The Fresh Loaf

News & Information for Amateur Bakers and Artisan Bread Enthusiasts

BBA Bagels

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SumisuYoshi's picture
SumisuYoshi

BBA Bagels

Bagels


I've never been a big fan of bagels, which is part of why I skipped this recipe at first, but I know a lot of people who like them so I finally decided the time was right. First step of the recipe is easy, making a sponge, just water, flour and yeast left to expand for a few hours.


Bagel Ingredients (for sponge)


Mixed Sponge


Bagel Sponge


Once the sponge is ready, time to (attempt) to mix in the rest of the flour, the yeast, and malt powder. I say try, because bagel dough is really low hydration so I ended up needing to add a fair portion of the flour during the kneading. There was just no point in adding more to the dough while it was still in the bowl. And boy did it require a lot of kneading...


Flour, Salt, Malt Powder


Once kneaded I let the dough rest for a bit and started dividing it into roughly equal balls. Followed by a bit more resting, and shaping into bagels (I used the thumb punch shaping method shown in the book, it worked really well). Then the shaped bagels took a trip to the fridge for retardation overnight.


Divided Bagel Dough


Preshaped Bagels


Shaped Bagels


I wasn't really sure of the taste in bagels of the people I was making these for, so I stuck with plain, poppy seed, sesame seed and cinnamon raisin (trying to make 1/4 of the dough cinnamon raisin after the dough is already mixed is VERY tricky, I do not recommend it, but it was the only way I could see to easily divide it so). The boiling process before topping the bagels was easy, a little bit of baking soda and malt powder added to the water (they really make it foam up!) and away they went. I didn't notice I had no cornmeal or semolina left before I started, and the semolina flour worked less than perfectly when placing the boiled bagels back on the sheet pan, which definitely reminded me to pick up cornmeal the next time I was at the store.


Boiled and Topped


I followed the suggestion in the book to top the cinnamon raisin bagels with brushed on butter and a cinnamon sugar topping, looked delicious! As did the rest of the bagels. Note, I say looked, I made this first batch to take in to people at school and since I only made the single batch of 12 I didn't actually get to try any(I did the next time I made them though)! One thing I was surprised by during the baking process was the blast of steam/water vapor when you open the oven to turn them around, I'm not sure if it is because of all the water in the crust from the boiling or the baking soda... But when I opened the oven to turn them around it felt like some sort of chemical weapon assault! Never experienced that when baking bread before.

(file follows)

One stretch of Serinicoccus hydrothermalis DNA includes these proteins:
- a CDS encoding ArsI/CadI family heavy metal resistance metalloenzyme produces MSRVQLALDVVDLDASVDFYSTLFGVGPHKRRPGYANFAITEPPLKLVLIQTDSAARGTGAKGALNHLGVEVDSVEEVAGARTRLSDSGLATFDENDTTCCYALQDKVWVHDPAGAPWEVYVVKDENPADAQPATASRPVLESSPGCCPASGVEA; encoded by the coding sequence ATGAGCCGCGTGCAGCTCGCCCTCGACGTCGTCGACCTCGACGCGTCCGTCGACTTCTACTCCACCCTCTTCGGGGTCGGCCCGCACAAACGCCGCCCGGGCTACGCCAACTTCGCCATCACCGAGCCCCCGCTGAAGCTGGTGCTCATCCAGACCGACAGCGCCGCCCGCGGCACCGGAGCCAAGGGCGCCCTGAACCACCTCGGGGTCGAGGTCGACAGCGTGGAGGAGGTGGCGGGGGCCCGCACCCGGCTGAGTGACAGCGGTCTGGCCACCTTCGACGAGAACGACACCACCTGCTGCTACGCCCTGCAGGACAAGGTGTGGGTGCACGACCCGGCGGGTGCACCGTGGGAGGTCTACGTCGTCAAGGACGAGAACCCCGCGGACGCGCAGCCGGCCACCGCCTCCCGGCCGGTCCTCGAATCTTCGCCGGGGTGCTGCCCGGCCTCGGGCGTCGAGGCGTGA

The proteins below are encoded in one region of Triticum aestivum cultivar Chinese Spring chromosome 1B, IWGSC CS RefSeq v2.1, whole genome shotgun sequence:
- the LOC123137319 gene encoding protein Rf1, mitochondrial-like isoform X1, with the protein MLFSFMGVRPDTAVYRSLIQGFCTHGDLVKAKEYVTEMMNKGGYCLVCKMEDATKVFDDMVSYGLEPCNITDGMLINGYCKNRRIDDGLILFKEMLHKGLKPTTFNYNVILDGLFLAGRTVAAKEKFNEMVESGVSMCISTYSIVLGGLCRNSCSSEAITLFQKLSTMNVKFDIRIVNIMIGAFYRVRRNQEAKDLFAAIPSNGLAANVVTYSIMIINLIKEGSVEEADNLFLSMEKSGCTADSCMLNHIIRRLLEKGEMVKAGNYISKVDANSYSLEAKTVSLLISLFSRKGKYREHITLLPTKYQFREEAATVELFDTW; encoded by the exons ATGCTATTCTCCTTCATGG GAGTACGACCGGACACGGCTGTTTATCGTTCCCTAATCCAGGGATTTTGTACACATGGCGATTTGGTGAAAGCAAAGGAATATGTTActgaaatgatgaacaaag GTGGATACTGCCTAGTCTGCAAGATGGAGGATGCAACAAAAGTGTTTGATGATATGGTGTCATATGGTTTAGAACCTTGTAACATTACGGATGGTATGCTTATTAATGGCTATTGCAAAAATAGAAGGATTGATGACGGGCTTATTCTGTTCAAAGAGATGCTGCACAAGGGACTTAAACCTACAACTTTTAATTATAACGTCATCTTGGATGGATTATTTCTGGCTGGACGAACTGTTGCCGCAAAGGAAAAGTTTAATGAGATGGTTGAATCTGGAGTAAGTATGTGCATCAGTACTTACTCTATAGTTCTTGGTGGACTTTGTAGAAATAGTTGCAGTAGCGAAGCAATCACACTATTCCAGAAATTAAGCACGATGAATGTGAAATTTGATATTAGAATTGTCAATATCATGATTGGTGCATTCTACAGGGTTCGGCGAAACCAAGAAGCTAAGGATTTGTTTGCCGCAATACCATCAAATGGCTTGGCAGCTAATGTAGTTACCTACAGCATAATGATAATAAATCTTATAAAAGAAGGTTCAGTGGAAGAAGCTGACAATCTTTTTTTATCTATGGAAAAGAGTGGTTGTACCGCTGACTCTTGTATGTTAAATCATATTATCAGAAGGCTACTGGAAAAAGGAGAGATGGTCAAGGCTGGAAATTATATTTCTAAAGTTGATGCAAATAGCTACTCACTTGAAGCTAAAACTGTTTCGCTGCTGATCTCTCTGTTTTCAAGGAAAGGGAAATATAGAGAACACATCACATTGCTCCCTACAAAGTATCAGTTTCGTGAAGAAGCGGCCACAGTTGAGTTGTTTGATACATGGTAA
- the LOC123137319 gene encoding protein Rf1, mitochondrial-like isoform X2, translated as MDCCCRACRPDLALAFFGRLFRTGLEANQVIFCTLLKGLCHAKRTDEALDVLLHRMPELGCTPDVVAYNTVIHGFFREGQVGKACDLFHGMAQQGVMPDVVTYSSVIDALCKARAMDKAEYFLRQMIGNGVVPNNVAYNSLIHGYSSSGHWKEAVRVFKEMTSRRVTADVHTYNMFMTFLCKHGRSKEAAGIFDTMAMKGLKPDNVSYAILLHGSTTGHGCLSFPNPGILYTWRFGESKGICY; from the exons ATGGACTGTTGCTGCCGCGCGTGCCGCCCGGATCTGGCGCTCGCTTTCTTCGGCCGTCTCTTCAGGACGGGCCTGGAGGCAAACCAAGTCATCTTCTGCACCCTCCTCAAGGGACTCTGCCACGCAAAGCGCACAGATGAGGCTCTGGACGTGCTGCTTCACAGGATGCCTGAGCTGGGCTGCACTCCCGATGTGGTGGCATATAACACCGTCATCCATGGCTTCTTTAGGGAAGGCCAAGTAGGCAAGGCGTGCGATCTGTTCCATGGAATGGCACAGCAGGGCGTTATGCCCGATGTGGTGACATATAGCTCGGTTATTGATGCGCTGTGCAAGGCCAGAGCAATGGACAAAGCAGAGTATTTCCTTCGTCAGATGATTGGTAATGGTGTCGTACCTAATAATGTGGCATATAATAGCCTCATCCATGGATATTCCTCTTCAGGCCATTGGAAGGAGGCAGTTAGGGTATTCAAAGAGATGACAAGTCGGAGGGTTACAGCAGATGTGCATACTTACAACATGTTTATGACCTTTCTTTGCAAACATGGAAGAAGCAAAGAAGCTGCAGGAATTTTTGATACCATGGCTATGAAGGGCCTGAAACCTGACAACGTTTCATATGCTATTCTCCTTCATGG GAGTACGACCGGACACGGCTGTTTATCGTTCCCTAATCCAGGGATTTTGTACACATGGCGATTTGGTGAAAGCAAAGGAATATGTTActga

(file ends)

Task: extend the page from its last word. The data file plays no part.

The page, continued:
Cinnamon Raisin Bagels


Plain Bagels


Sesame Seed Bagel


Poppy Seed Bagel


Sliced Bagel


Another post submitted to YeastSpotting , having that available to submit posts to really keeps me inspired to bake, and I love seeing what other people have made each week, thanks so much Susan! Bread Baker's Apprentice Challenge

Comments

Floydm's picture
Floydm

Those are great looking and nicely photographed.

SumisuYoshi's picture
SumisuYoshi

Thanks! I got rave reviews from the people at school the first time I made them, and at work the second time. And I actually got to try some the second time, for not being much of a bagel fan I thought they were really good.

ehanner's picture
ehanner

Your Bagels look perfect. Glad you had a chance to try one the second time around. And as Floyd said your photography is beautiful also. Nice post!


 


Eric

summerbaker's picture
summerbaker

Nice to read your post since I have been (slowly) working my way through the BBA and this is one of the recipes that I'll be trying next.  


Do you have any tips on how I can get my pictures to come out like yours?  They're great!


Summer

SumisuYoshi's picture
SumisuYoshi

I don't know what type of camera you have, but one of the most important things is lighting. I use a Canon EOS Digital Rebel XTI, but for all of my bread photos I just use the really cheap 50mm lens I got for it. This lens is great in low light and even though the depth of field (the part in focus) isn't huge, the part that is out of focus gets a nice blur to it. However, as I said, lighting. For all of these photos I use a flash, but the flash is aimed at the ceiling not the bread. The reflection of the light of the ceiling gives you a fuller, smoother, softer lighting as opposed to aiming the flash directly at your subject. Direct flash is fairly harsh lighting, and isn't really likely to make anything look better!


If you just have a small digital point and shoot camera you can try using a small piece of milky plastic over the flash, that will diffuse it some so the light isn't quite as harsh.


Noel

summerbaker's picture
summerbaker

Thank you so much for the tips!  Yes, I have a small digital camera where you can't "move" the flash and I hate the glossy harsh look of it, but it's really hard to get clear pictures at night without it.  I'll try the plastic film suggestion.  Diffusing it never occurred to me.   It's good to know that I should concentrate on managing the lighting.  I might try lamps from different angles so that I can avoid the flash.  You've got me thinking!


Summer